Tourism in Studland Bay Nature Reserve - case study

Studland Bay is a popular tourist destination in the Isle of Purbeck in Dorset. It can be accessed by ferry from the desirable area of Sandbanks in Poole during the summer and is only a few minutes drive from the resort of Swanage.

Studland Bay is an example of a place where conflict can occur between interest groups.

The issues

  • Areas such as this are home to rare species of plants and birds.
  • The nature reserve is an area of sand dunes. These are dynamic, but often unstable and vulnerable environments.
  • The area is attractive to tourists because of the dunes and the wide, sandy beach. The beach can get very crowded in summer months.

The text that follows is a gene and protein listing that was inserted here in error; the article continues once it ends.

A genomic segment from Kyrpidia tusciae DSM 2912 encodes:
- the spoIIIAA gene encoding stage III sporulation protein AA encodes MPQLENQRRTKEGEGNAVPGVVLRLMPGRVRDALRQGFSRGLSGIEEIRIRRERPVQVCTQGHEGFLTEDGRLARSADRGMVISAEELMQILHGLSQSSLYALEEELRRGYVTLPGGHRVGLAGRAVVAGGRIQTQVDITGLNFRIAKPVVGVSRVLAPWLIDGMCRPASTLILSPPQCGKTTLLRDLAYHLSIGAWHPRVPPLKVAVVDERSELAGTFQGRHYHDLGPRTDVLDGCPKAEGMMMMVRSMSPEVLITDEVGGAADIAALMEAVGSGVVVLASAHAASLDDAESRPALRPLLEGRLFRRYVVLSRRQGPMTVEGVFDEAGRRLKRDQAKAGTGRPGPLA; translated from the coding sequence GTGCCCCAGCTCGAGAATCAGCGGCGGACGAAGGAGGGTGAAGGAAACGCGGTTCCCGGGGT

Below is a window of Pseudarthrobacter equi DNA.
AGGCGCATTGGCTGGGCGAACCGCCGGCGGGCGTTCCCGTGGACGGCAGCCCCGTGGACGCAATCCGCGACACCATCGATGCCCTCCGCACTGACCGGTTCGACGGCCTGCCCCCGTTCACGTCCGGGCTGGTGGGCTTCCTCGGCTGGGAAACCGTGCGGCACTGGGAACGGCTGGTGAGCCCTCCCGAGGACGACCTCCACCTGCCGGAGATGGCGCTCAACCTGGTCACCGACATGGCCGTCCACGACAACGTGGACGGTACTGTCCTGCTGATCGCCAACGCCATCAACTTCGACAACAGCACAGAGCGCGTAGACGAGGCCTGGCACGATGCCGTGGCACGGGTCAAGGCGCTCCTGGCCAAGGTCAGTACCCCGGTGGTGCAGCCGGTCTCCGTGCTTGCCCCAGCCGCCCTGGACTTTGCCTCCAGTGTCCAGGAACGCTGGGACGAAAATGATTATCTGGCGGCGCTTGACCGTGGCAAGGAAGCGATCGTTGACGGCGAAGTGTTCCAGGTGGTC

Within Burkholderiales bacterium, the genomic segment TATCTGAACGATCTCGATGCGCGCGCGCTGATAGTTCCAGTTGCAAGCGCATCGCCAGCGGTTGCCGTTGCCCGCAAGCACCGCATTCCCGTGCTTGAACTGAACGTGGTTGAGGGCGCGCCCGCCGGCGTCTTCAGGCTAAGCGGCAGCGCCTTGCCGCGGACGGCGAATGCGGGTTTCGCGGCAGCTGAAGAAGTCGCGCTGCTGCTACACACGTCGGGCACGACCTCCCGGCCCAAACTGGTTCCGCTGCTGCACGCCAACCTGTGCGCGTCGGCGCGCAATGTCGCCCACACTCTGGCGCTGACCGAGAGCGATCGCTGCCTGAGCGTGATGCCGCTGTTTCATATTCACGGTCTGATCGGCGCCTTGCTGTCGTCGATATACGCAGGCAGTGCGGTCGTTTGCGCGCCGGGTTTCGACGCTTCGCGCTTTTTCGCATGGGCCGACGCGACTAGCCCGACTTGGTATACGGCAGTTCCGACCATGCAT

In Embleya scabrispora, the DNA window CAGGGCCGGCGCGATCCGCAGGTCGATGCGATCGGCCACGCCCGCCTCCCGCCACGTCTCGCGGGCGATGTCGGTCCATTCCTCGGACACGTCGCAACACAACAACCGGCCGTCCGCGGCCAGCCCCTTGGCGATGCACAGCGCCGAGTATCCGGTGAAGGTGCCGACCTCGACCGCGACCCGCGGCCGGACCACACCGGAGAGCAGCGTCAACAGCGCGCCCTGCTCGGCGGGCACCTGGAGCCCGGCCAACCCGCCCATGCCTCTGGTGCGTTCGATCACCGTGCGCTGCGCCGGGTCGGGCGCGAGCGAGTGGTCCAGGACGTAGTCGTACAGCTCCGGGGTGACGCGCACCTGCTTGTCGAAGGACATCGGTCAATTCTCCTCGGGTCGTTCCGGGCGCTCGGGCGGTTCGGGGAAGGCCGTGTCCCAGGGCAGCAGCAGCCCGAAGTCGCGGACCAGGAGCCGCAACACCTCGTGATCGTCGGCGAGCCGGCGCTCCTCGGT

• Visitors need somewhere to park and also demand other facilities, such as paths and public toilets.
  • Tourists bring their problems such as litter and fire hazards (caused by barbecues and cigarette ends).

How is the area managed?

  • Vulnerable areas and areas recently planted with marram grass (which is used to stabilise the dunes) are fenced off to limit access and damage.
  • Boardwalks have been laid through the dunes to focus tourists onto specific paths.
  • Car parks have been provided and people are not permitted to drive onto the beach.
  • Fire beaters are positioned within the dune area in case of a fire.
  • Facilities including a shop, café, toilets and litter bins are provided near the car parks to focus tourists into one area.
  • Information boards educate visitors about the environment and how they can help to protect it.
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